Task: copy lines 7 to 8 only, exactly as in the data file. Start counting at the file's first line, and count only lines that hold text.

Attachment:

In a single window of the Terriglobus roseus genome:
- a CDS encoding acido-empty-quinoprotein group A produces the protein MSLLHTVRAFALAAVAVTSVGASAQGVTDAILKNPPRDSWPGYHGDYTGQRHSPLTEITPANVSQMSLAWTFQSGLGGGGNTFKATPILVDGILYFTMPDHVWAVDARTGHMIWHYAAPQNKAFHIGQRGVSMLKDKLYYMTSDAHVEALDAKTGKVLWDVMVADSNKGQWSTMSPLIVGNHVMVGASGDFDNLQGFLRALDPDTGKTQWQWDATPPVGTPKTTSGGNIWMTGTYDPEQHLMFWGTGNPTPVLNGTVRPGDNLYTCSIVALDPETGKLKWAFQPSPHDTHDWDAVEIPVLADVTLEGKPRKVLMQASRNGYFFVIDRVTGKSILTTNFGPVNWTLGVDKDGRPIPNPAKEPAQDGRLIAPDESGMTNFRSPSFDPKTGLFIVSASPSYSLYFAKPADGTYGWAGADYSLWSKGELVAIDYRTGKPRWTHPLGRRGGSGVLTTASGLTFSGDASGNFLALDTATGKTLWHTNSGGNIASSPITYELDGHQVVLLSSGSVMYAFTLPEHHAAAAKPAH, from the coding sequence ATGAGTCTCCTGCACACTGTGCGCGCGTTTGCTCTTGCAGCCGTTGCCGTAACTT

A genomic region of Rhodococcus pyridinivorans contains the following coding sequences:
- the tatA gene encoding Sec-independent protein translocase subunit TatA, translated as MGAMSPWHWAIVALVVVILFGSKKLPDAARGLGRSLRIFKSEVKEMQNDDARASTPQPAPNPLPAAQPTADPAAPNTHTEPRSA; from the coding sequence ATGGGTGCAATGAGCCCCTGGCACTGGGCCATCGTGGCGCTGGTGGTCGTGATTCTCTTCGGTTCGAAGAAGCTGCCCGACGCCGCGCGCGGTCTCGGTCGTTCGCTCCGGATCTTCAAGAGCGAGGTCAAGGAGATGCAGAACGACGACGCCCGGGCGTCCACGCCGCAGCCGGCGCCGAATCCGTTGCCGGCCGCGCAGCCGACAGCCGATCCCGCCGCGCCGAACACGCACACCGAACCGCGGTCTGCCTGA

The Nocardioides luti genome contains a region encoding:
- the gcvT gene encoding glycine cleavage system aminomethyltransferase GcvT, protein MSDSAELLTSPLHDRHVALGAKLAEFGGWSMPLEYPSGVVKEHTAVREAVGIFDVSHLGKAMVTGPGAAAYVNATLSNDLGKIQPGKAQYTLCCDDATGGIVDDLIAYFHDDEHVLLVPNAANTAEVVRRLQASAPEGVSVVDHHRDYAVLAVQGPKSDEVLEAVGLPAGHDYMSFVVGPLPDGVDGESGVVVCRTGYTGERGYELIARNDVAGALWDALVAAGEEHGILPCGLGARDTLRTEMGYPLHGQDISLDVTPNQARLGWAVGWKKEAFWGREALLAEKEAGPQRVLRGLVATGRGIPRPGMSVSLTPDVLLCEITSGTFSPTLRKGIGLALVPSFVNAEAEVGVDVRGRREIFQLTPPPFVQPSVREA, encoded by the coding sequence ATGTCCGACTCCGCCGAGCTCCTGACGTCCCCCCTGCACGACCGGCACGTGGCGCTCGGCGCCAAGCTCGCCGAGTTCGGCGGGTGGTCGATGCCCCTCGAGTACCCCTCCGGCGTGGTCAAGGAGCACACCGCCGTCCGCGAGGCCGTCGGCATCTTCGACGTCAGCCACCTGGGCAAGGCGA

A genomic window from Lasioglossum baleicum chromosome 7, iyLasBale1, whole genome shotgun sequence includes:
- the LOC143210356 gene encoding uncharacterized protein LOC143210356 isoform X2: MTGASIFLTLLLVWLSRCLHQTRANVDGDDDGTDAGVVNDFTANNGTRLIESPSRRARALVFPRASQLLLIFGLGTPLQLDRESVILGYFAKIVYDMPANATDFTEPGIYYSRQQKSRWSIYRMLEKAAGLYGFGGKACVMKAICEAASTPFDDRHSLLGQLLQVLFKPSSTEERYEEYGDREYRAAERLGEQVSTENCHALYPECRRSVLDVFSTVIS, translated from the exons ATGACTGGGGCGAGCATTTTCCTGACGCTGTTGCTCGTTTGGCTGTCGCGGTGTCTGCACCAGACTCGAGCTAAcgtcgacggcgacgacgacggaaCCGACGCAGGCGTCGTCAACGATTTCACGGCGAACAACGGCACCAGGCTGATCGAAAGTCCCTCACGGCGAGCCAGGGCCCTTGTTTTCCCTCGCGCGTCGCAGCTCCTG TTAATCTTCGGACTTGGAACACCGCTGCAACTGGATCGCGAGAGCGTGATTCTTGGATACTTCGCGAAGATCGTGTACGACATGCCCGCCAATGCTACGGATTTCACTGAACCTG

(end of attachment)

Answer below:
A genomic window from Lasioglossum baleicum chromosome 7, iyLasBale1, whole genome shotgun sequence includes:
- the LOC143210356 gene encoding uncharacterized protein LOC143210356 isoform X2: MTGASIFLTLLLVWLSRCLHQTRANVDGDDDGTDAGVVNDFTANNGTRLIESPSRRARALVFPRASQLLLIFGLGTPLQLDRESVILGYFAKIVYDMPANATDFTEPGIYYSRQQKSRWSIYRMLEKAAGLYGFGGKACVMKAICEAASTPFDDRHSLLGQLLQVLFKPSSTEERYEEYGDREYRAAERLGEQVSTENCHALYPECRRSVLDVFSTVIS, translated from the exons ATGACTGGGGCGAGCATTTTCCTGACGCTGTTGCTCGTTTGGCTGTCGCGGTGTCTGCACCAGACTCGAGCTAAcgtcgacggcgacgacgacggaaCCGACGCAGGCGTCGTCAACGATTTCACGGCGAACAACGGCACCAGGCTGATCGAAAGTCCCTCACGGCGAGCCAGGGCCCTTGTTTTCCCTCGCGCGTCGCAGCTCCTG TTAATCTTCGGACTTGGAACACCGCTGCAACTGGATCGCGAGAGCGTGATTCTTGGATACTTCGCGAAGATCGTGTACGACATGCCCGCCAATGCTACGGATTTCACTGAACCTG